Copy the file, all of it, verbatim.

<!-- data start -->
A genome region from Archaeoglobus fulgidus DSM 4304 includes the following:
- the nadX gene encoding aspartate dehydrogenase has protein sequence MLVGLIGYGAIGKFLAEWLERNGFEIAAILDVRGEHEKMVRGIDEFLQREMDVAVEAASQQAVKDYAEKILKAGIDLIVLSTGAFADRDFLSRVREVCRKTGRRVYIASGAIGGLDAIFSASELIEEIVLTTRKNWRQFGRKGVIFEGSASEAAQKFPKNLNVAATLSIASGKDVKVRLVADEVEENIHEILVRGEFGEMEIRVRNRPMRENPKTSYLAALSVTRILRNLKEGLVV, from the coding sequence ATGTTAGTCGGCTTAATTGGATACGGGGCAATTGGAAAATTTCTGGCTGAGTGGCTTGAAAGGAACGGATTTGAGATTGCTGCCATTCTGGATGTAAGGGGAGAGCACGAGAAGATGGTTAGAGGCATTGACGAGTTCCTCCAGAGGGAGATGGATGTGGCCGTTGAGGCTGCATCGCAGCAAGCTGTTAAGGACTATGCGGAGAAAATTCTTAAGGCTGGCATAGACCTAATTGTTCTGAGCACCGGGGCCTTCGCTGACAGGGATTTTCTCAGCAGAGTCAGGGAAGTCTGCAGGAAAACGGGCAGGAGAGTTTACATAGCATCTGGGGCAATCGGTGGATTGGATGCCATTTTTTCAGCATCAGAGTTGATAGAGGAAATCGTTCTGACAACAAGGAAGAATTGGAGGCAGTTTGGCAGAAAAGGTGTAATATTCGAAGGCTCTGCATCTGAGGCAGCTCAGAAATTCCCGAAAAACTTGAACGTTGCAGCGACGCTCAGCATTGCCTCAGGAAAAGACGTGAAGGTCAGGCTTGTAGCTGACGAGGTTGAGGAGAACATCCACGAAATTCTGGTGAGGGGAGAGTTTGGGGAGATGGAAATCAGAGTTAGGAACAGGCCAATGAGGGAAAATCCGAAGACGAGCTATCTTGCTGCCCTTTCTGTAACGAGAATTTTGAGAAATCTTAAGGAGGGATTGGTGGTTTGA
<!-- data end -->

A genome region from Archaeoglobus fulgidus DSM 4304 includes the following:
- the nadX gene encoding aspartate dehydrogenase has protein sequence MLVGLIGYGAIGKFLAEWLERNGFEIAAILDVRGEHEKMVRGIDEFLQREMDVAVEAASQQAVKDYAEKILKAGIDLIVLSTGAFADRDFLSRVREVCRKTGRRVYIASGAIGGLDAIFSASELIEEIVLTTRKNWRQFGRKGVIFEGSASEAAQKFPKNLNVAATLSIASGKDVKVRLVADEVEENIHEILVRGEFGEMEIRVRNRPMRENPKTSYLAALSVTRILRNLKEGLVV, from the coding sequence ATGTTAGTCGGCTTAATTGGATACGGGGCAATTGGAAAATTTCTGGCTGAGTGGCTTGAAAGGAACGGATTTGAGATTGCTGCCATTCTGGATGTAAGGGGAGAGCACGAGAAGATGGTTAGAGGCATTGACGAGTTCCTCCAGAGGGAGATGGATGTGGCCGTTGAGGCTGCATCGCAGCAAGCTGTTAAGGACTATGCGGAGAAAATTCTTAAGGCTGGCATAGACCTAATTGTTCTGAGCACCGGGGCCTTCGCTGACAGGGATTTTCTCAGCAGAGTCAGGGAAGTCTGCAGGAAAACGGGCAGGAGAGTTTACATAGCATCTGGGGCAATCGGTGGATTGGATGCCATTTTTTCAGCATCAGAGTTGATAGAGGAAATCGTTCTGACAACAAGGAAGAATTGGAGGCAGTTTGGCAGAAAAGGTGTAATATTCGAAGGCTCTGCATCTGAGGCAGCTCAGAAATTCCCGAAAAACTTGAACGTTGCAGCGACGCTCAGCATTGCCTCAGGAAAAGACGTGAAGGTCAGGCTTGTAGCTGACGAGGTTGAGGAGAACATCCACGAAATTCTGGTGAGGGGAGAGTTTGGGGAGATGGAAATCAGAGTTAGGAACAGGCCAATGAGGGAAAATCCGAAGACGAGCTATCTTGCTGCCCTTTCTGTAACGAGAATTTTGAGAAATCTTAAGGAGGGATTGGTGGTTTGA